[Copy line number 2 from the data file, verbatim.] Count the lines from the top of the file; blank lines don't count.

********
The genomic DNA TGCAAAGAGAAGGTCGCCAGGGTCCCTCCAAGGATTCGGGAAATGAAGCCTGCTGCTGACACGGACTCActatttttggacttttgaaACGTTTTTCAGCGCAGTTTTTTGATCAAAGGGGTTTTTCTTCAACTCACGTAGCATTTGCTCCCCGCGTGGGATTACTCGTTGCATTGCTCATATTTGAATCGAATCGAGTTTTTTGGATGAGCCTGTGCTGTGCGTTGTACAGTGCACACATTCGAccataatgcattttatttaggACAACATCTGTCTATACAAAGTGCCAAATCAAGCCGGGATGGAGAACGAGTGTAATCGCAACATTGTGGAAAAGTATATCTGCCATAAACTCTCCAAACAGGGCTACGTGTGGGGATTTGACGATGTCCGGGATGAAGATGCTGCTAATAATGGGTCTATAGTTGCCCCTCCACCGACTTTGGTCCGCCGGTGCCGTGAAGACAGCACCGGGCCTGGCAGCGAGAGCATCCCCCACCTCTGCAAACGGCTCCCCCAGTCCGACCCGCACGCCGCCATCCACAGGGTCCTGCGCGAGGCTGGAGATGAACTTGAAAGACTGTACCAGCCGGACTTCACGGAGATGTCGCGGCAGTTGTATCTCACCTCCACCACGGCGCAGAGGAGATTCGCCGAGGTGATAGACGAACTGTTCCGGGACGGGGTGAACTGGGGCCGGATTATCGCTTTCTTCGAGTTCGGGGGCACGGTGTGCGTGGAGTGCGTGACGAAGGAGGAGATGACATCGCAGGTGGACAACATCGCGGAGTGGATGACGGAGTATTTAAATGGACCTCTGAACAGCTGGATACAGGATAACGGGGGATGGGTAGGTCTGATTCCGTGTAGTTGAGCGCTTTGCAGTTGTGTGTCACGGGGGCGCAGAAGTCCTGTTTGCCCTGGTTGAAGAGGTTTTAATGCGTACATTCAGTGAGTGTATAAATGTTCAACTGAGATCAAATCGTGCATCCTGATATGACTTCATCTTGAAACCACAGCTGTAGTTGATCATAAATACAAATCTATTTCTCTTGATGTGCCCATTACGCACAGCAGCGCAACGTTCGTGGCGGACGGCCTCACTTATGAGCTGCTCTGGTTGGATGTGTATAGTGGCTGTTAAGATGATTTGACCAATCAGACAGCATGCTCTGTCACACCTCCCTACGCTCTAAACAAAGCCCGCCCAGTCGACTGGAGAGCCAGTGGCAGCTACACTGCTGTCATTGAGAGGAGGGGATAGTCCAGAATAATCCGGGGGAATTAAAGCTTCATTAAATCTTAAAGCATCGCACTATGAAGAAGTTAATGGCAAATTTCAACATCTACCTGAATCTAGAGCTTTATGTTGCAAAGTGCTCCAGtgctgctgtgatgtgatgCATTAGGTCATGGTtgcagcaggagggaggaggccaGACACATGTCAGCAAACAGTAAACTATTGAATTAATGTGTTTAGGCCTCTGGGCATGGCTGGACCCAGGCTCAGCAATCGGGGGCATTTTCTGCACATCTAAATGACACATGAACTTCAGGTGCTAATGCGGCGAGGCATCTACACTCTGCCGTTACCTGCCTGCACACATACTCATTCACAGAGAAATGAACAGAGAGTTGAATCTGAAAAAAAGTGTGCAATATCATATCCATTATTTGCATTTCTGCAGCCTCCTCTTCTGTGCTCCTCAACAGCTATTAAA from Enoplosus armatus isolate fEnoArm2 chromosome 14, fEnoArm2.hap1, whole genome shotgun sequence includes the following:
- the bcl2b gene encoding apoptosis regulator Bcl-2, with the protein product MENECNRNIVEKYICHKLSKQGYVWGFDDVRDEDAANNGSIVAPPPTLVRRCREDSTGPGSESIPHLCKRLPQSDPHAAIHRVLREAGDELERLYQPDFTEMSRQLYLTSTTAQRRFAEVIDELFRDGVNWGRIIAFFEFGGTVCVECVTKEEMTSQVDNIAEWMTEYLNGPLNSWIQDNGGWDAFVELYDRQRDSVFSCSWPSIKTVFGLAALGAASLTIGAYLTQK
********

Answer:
- the bcl2b gene encoding apoptosis regulator Bcl-2, with the protein product MENECNRNIVEKYICHKLSKQGYVWGFDDVRDEDAANNGSIVAPPPTLVRRCREDSTGPGSESIPHLCKRLPQSDPHAAIHRVLREAGDELERLYQPDFTEMSRQLYLTSTTAQRRFAEVIDELFRDGVNWGRIIAFFEFGGTVCVECVTKEEMTSQVDNIAEWMTEYLNGPLNSWIQDNGGWDAFVELYDRQRDSVFSCSWPSIKTVFGLAALGAASLTIGAYLTQK